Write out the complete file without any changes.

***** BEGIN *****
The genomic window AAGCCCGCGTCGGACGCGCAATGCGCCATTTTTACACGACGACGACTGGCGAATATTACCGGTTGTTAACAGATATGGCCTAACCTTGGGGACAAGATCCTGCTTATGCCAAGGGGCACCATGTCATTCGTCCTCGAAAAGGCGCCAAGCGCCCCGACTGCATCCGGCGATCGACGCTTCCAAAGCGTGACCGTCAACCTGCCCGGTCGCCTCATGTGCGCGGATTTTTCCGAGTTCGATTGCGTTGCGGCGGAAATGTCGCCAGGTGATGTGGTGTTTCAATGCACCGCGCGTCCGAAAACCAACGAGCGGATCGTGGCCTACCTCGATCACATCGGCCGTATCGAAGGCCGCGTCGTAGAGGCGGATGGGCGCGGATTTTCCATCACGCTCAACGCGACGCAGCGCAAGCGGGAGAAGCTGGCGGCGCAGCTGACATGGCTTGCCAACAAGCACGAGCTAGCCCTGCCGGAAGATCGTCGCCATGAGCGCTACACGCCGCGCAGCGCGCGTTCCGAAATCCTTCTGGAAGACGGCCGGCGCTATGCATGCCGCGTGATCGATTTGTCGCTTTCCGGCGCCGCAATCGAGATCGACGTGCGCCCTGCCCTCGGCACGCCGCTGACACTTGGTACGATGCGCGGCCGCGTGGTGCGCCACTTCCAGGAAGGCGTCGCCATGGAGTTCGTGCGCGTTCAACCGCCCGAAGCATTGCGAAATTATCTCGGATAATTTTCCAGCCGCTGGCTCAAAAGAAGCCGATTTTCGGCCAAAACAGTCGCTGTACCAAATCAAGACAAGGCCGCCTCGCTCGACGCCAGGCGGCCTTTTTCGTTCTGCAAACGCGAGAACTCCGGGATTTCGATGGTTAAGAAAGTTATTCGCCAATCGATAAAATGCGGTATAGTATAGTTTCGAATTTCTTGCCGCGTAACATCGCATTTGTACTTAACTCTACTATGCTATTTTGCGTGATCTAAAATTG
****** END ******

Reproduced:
The genomic window AAGCCCGCGTCGGACGCGCAATGCGCCATTTTTACACGACGACGACTGGCGAATATTACCGGTTGTTAACAGATATGGCCTAACCTTGGGGACAAGATCCTGCTTATGCCAAGGGGCACCATGTCATTCGTCCTCGAAAAGGCGCCAAGCGCCCCGACTGCATCCGGCGATCGACGCTTCCAAAGCGTGACCGTCAACCTGCCCGGTCGCCTCATGTGCGCGGATTTTTCCGAGTTCGATTGCGTTGCGGCGGAAATGTCGCCAGGTGATGTGGTGTTTCAATGCACCGCGCGTCCGAAAACCAACGAGCGGATCGTGGCCTACCTCGATCACATCGGCCGTATCGAAGGCCGCGTCGTAGAGGCGGATGGGCGCGGATTTTCCATCACGCTCAACGCGACGCAGCGCAAGCGGGAGAAGCTGGCGGCGCAGCTGACATGGCTTGCCAACAAGCACGAGCTAGCCCTGCCGGAAGATCGTCGCCATGAGCGCTACACGCCGCGCAGCGCGCGTTCCGAAATCCTTCTGGAAGACGGCCGGCGCTATGCATGCCGCGTGATCGATTTGTCGCTTTCCGGCGCCGCAATCGAGATCGACGTGCGCCCTGCCCTCGGCACGCCGCTGACACTTGGTACGATGCGCGGCCGCGTGGTGCGCCACTTCCAGGAAGGCGTCGCCATGGAGTTCGTGCGCGTTCAACCGCCCGAAGCATTGCGAAATTATCTCGGATAATTTTCCAGCCGCTGGCTCAAAAGAAGCCGATTTTCGGCCAAAACAGTCGCTGTACCAAATCAAGACAAGGCCGCCTCGCTCGACGCCAGGCGGCCTTTTTCGTTCTGCAAACGCGAGAACTCCGGGATTTCGATGGTTAAGAAAGTTATTCGCCAATCGATAAAATGCGGTATAGTATAGTTTCGAATTTCTTGCCGCGTAACATCGCATTTGTACTTAACTCTACTATGCTATTTTGCGTGATCTAAAATTG